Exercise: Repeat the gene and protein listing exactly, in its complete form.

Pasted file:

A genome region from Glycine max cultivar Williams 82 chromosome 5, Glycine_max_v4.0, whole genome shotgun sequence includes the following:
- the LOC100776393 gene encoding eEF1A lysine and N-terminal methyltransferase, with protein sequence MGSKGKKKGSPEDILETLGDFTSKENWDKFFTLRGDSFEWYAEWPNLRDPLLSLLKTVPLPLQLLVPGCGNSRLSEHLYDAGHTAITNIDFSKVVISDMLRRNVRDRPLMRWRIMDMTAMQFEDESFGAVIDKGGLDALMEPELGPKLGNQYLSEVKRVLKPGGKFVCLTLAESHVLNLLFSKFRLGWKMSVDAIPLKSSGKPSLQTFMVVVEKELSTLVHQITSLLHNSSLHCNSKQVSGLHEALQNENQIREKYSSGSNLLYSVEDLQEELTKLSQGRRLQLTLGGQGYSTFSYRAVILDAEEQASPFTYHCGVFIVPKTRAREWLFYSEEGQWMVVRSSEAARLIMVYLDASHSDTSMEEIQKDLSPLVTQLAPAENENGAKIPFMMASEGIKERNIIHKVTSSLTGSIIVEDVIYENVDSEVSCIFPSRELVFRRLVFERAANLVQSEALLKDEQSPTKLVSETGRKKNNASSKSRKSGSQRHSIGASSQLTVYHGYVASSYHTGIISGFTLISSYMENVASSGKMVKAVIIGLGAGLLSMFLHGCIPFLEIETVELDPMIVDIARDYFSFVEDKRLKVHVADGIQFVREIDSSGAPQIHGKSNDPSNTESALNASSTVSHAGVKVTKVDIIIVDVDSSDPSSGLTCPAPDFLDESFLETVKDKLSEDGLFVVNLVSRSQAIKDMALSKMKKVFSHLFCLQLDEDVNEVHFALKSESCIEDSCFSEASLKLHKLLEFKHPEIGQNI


A genome region from Glycine max cultivar Williams 82 chromosome 5, Glycine_max_v4.0, whole genome shotgun sequence includes the following:
- the LOC100776393 gene encoding eEF1A lysine and N-terminal methyltransferase, with protein sequence MGSKGKKKGSPEDILETLGDFTSKENWDKFFTLRGDSFEWYAEWPNLRDPLLSLLKTVPLPLQLLVPGCGNSRLSEHLYDAGHTAITNIDFSKVVISDMLRRNVRDRPLMRWRIMDMTAMQFEDESFGAVIDKGGLDALMEPELGPKLGNQYLSEVKRVLKPGGKFVCLTLAESHVLNLLFSKFRLGWKMSVDAIPLKSSGKPSLQTFMVVVEKELSTLVHQITSLLHNSSLHCNSKQVSGLHEALQNENQIREKYSSGSNLLYSVEDLQEELTKLSQGRRLQLTLGGQGYSTFSYRAVILDAEEQASPFTYHCGVFIVPKTRAREWLFYSEEGQWMVVRSSEAARLIMVYLDASHSDTSMEEIQKDLSPLVTQLAPAENENGAKIPFMMASEGIKERNIIHKVTSSLTGSIIVEDVIYENVDSEVSCIFPSRELVFRRLVFERAANLVQSEALLKDEQSPTKLVSETGRKKNNASSKSRKSGSQRHSIGASSQLTVYHGYVASSYHTGIISGFTLISSYMENVASSGKMVKAVIIGLGAGLLSMFLHGCIPFLEIETVELDPMIVDIARDYFSFVEDKRLKVHVADGIQFVREIDSSGAPQIHGKSNDPSNTESALNASSTVSHAGVKVTKVDIIIVDVDSSDPSSGLTCPAPDFLDESFLETVKDKLSEDGLFVVNLVSRSQAIKDMALSKMKKVFSHLFCLQLDEDVNEVHFALKSESCIEDSCFSEASLKLHKLLEFKHPEIGQNI